A low-carb alternative to pasta, spaghetti squash does a great job satisfying my cravings for noodles.
The spaghetti squash takes a tad longer to make than pasta from a box. But it’s a wonderful variation on the traditional pasta salad.
That’s a strong endorsement from him considering how much he loves pasta, as do I.
And, it’s almost impossible to overcook which is a constant challenge I face when trying to get pasta al dente.
Enjoy with a glass of white wine or sparkling water.
Why it works
“Spaghetti pasta actually tastes like pasta,” Alex says, “with a tiny bit of a different texture.”
Using salt to draw out the water from the spaghetti squash stops it from being mushy. I learned the technique from Beth at Eat Within Your Means.
Pesto Spaghetti Squash with Mozzarella & Cherry Tomatoes
- 6 sprigs (6 sprigs) Basil
- 4 cloves (4 cloves) Garlic
- 1/2 cups (15 g) Spinach, Packed
- 1/2 cups (108 g) Olive Oil
- 1 cup (117 g) Walnuts
- 1 cup (100 g) Parmigiano-Reggiano, Grated
- 1 (1 ) Spaghetti Squash
- 8 oz. (226.8 g) Mozzarella, Fresh pearl mozzarella.
- 2 cups (298 g) Cherry Tomatoes, Washed & destemmed
- Collect the ingredients.
- Preheat the oven to 400ºF (200ªC).
- Cut the ends off the spaghetti squash.
- Cut the spaghetti squash into wide rings. It is very important to slice the squash horizontally and not vertically to allow the longest spaghetti squash strands.
- Deseed the squash.
- Place the spaghetti squash rings into baking trays.
- Sprinkle generously with a lot of salt on each ring. Rub the salt in with your fingers.
- Leave for 15 minutes to allow the water to come to the surface. Pat with paper towels to remove water.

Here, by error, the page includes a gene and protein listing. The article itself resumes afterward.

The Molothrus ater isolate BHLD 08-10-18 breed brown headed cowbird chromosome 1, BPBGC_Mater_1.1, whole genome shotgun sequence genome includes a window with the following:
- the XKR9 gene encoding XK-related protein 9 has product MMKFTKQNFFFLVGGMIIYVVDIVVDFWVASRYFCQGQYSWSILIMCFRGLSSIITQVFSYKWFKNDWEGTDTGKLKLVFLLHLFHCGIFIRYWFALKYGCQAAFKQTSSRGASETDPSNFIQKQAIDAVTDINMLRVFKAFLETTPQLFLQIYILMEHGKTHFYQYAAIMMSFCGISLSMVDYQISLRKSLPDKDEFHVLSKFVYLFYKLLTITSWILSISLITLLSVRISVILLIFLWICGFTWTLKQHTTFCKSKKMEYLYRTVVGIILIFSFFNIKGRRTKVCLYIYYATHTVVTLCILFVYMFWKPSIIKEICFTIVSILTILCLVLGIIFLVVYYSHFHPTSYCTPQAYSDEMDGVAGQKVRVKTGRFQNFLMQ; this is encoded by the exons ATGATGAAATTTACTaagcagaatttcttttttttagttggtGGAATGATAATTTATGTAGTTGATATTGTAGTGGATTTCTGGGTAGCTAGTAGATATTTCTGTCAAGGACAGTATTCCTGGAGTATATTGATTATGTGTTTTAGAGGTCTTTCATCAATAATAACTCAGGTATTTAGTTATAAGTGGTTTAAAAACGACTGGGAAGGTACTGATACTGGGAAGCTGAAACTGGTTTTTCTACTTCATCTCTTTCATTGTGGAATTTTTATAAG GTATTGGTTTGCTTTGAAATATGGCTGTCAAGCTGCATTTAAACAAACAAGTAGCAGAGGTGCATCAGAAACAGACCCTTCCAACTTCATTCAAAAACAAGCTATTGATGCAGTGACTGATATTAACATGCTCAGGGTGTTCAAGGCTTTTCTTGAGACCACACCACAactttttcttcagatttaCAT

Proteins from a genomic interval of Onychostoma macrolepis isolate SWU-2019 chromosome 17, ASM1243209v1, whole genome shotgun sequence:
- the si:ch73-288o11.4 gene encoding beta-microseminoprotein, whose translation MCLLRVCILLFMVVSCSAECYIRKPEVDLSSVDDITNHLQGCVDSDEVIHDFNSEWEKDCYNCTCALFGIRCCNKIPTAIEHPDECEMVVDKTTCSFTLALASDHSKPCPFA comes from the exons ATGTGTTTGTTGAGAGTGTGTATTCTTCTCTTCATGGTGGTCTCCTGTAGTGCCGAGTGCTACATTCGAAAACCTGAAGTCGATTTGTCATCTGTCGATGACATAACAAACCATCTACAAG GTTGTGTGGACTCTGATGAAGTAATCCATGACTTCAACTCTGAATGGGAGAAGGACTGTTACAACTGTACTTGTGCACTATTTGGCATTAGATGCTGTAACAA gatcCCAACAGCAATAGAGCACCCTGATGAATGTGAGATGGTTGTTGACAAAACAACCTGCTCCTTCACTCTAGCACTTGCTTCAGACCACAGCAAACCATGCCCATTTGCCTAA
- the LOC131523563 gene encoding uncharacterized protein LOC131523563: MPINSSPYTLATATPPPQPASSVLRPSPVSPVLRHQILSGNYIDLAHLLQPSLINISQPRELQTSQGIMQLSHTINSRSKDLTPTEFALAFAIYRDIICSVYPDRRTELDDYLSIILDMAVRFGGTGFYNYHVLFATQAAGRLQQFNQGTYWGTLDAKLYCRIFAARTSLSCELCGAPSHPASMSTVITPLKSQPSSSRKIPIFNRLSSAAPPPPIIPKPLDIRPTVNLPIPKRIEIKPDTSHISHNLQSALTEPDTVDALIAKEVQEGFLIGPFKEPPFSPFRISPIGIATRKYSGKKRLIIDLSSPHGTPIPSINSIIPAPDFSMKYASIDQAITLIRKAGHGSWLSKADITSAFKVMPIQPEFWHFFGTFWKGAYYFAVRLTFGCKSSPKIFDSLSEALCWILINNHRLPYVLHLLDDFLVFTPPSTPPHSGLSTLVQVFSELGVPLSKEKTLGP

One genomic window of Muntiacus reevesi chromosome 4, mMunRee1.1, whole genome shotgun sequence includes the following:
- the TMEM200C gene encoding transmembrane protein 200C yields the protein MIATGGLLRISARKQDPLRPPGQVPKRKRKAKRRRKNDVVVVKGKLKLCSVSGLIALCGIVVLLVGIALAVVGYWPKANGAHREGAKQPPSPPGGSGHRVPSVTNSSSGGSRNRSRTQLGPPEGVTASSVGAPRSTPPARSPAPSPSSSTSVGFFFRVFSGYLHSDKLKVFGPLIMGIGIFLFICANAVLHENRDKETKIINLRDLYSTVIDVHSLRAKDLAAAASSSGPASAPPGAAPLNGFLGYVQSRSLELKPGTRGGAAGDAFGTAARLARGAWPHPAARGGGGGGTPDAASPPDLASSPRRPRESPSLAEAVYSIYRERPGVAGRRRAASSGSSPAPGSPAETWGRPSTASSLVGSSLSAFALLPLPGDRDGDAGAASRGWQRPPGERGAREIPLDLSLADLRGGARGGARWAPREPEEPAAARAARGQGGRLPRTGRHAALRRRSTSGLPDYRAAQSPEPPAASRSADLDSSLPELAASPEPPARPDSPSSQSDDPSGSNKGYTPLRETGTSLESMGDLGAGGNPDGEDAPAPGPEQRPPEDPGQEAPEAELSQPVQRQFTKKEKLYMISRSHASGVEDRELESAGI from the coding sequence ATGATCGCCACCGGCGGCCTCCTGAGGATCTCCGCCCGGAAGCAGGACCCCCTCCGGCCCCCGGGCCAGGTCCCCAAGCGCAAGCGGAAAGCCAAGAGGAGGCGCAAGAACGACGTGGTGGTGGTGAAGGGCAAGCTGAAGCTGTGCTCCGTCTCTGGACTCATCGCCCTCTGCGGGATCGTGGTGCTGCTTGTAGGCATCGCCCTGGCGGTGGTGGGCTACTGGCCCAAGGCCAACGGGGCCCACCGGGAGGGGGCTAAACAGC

- Place the baking trays with the squash into the preheated oven. Bake for 30 minutes.
- While waiting for the squash to bake, prepare the pesto. Roughly chop the basil. Discard the stems.
- Put the spinach and basil into a food processor.
- Add the Parmesan-Reggiano cheese, garlic, and walnuts.
- Pulse the mixture in the food processor while pouring the olive oil slowly into the mixture as it blends the pesto.
- Periodically stop the food processor and use a spatula to scrape the sides of the container to ensure even mixing.
- If the mixture seems crumbly, it is too dry. Add extra olive oil directly into the mixture until the pesto is a thick consistency that still flows.
- Add pepper to taste and continue to pulse.
- Add salt to taste and continue to pulse.
Assembling Spaghetti Squash dish
- When the spaghetti squash is finished cooking remove from the oven and allow to cool. Run a knife around the edge of the squash.
- Separate the strands of spaghetti squash from each other.
- Gently push and pull the squash strands apart to unravel the strands.
- Using a large mixing bowl, add the spaghetti squash and 3 heaping tablespoons of pesto.
- Toss together. Add more pesto to taste.
- Serve by topping the spaghetti squash with mozzarella and cherry tomatoes.
- Enjoy the Pesto Spaghetti Squash with Mozzarella & Cherry Tomatoes
- This recipe makes more pesto than required for the spaghetti squash. Enjoy the remaining pesto on toast or steamed vegetables.
- The classic pesto recipe uses pine nuts. Pine nuts are a delicious base for pesto but they’re expensive and not always easy to find at the grocery store.
- Substituting with walnuts tastes just as good and helps your wallet.
- I learned how to prepare spaghetti squash from Beth at Eat Within Your Means. Beth has a wonderful tutorial on spaghetti squash with detailed instructions on how to cook it to best imitate pasta spaghetti.
- I adjusted my ingredient quantities based on The Rustic Foodie Christine’s recipe Spinach and Walnut Pesto.